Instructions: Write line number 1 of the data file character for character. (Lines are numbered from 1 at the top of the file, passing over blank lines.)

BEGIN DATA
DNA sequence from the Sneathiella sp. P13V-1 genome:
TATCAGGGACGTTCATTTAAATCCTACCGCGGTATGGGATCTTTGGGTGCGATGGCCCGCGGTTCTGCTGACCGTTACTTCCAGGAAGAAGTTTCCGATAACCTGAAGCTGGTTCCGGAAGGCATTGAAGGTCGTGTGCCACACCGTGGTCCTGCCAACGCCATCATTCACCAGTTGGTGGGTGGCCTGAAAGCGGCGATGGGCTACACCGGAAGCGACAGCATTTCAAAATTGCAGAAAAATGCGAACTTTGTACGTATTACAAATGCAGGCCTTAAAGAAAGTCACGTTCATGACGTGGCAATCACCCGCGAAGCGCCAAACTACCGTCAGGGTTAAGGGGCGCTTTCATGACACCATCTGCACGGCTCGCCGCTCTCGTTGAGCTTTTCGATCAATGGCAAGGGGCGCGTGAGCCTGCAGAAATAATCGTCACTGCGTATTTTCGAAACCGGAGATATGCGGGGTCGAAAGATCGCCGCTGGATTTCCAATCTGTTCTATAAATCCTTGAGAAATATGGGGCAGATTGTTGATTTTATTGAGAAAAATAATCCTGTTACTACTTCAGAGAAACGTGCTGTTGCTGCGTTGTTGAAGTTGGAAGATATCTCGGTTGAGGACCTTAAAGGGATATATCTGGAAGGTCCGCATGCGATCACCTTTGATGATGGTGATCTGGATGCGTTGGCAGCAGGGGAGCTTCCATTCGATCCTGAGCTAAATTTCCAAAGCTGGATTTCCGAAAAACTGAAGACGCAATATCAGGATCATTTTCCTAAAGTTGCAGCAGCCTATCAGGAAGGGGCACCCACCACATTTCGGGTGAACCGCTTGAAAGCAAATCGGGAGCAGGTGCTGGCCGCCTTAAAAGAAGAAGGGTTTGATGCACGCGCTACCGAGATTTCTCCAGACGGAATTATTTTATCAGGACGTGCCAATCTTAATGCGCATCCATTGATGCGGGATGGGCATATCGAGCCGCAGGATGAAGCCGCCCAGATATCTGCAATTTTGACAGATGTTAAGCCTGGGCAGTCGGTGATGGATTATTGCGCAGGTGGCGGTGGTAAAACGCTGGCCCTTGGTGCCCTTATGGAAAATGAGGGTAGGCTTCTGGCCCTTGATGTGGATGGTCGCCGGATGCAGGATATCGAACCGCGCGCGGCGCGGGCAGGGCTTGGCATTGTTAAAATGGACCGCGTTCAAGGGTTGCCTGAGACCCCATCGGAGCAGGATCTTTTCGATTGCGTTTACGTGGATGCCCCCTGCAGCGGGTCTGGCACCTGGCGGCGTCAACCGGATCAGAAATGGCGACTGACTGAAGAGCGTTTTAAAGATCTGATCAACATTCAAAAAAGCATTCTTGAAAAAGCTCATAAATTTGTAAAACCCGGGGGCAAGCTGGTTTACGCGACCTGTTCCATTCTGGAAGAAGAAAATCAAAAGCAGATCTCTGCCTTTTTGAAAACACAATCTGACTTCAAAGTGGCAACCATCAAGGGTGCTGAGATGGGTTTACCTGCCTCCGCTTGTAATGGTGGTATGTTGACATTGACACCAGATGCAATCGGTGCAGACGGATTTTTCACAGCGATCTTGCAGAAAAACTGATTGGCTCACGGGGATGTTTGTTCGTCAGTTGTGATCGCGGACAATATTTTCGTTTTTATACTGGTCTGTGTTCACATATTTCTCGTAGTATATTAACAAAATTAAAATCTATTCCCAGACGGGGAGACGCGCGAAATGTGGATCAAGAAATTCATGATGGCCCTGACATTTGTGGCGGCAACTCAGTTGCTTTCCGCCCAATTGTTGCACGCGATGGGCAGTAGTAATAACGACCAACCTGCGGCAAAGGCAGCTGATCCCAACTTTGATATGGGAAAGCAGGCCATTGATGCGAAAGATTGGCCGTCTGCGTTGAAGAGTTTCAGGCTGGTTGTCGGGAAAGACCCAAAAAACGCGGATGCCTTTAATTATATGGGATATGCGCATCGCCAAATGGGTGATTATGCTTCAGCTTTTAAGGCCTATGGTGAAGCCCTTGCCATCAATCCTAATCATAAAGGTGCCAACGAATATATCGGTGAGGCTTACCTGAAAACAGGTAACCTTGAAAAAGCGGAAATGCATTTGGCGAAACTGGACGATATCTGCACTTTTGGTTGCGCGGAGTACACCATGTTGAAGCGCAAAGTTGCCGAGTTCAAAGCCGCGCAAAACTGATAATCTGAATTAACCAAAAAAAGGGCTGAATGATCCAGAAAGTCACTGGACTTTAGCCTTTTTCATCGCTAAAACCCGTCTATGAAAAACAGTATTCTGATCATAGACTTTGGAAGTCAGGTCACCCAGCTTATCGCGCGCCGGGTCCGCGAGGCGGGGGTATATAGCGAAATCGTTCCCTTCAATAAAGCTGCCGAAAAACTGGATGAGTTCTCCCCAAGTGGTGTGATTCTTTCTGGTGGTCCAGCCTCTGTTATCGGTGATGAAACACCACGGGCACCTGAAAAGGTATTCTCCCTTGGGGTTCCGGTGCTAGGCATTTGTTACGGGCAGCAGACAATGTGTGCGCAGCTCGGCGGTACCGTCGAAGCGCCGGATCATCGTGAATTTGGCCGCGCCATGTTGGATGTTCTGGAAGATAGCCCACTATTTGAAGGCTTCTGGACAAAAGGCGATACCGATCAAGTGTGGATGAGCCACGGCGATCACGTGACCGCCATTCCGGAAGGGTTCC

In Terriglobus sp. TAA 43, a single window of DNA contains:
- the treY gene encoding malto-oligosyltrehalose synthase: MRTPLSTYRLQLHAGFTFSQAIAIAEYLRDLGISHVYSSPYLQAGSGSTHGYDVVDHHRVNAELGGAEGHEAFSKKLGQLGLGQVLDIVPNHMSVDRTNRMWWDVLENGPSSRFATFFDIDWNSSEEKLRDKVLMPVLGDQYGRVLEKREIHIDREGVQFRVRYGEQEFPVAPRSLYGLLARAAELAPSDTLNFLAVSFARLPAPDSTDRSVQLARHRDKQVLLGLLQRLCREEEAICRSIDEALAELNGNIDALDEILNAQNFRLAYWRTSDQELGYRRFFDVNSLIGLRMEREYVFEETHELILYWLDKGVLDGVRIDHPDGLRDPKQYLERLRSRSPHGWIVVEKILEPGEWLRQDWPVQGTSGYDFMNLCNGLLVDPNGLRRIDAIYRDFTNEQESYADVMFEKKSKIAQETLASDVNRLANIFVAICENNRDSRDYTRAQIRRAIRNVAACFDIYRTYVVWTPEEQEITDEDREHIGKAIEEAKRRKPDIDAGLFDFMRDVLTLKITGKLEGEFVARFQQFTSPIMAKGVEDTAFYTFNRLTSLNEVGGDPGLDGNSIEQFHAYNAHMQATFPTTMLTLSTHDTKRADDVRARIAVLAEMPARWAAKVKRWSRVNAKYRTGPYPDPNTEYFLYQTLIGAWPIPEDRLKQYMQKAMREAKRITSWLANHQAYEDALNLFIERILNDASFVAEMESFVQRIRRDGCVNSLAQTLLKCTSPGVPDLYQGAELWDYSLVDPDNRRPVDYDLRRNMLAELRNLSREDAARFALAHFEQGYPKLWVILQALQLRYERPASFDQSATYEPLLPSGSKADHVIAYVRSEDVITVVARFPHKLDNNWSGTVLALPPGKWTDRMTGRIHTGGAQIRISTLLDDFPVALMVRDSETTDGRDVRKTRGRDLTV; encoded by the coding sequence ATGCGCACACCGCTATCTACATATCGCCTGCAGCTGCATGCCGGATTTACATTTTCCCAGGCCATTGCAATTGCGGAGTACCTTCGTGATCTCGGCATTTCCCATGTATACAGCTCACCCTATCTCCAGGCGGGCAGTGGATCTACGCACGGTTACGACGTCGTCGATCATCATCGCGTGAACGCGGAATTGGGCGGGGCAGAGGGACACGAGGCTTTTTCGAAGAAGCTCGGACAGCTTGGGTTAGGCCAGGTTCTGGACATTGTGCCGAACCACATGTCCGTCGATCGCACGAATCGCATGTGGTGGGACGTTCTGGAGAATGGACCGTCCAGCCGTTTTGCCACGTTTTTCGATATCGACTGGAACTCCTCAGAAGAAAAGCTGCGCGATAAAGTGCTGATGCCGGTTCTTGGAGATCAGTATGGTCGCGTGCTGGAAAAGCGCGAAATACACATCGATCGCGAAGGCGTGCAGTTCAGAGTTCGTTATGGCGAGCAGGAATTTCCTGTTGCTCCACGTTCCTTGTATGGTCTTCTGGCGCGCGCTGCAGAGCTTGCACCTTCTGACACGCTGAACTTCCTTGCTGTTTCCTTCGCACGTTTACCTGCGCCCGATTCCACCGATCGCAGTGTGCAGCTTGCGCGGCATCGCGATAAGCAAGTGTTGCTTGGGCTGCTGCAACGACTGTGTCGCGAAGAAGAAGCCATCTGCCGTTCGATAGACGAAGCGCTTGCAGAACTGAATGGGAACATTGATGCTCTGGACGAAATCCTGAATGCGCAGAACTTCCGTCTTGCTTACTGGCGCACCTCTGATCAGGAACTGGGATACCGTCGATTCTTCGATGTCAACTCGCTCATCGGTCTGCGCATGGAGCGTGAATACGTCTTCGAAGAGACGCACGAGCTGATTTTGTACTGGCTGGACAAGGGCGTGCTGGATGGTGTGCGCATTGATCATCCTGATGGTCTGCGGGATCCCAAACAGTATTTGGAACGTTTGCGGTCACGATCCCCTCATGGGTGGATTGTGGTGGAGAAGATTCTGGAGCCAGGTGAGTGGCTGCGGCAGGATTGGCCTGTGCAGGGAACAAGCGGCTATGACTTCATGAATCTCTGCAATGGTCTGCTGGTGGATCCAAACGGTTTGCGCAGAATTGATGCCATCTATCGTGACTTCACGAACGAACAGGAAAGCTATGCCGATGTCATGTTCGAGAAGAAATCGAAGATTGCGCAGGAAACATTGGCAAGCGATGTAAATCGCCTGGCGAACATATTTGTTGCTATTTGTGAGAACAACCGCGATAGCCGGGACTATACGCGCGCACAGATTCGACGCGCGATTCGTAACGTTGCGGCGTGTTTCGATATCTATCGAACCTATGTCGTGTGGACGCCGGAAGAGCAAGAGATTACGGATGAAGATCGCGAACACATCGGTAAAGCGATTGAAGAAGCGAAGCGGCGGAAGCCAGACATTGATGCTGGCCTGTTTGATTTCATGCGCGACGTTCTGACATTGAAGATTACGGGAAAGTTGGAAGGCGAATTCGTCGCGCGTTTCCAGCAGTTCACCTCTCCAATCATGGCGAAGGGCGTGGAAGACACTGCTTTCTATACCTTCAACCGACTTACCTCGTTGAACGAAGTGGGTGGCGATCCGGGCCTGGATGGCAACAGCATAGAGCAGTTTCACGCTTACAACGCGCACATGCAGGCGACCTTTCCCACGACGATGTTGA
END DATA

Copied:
DNA sequence from the Sneathiella sp. P13V-1 genome: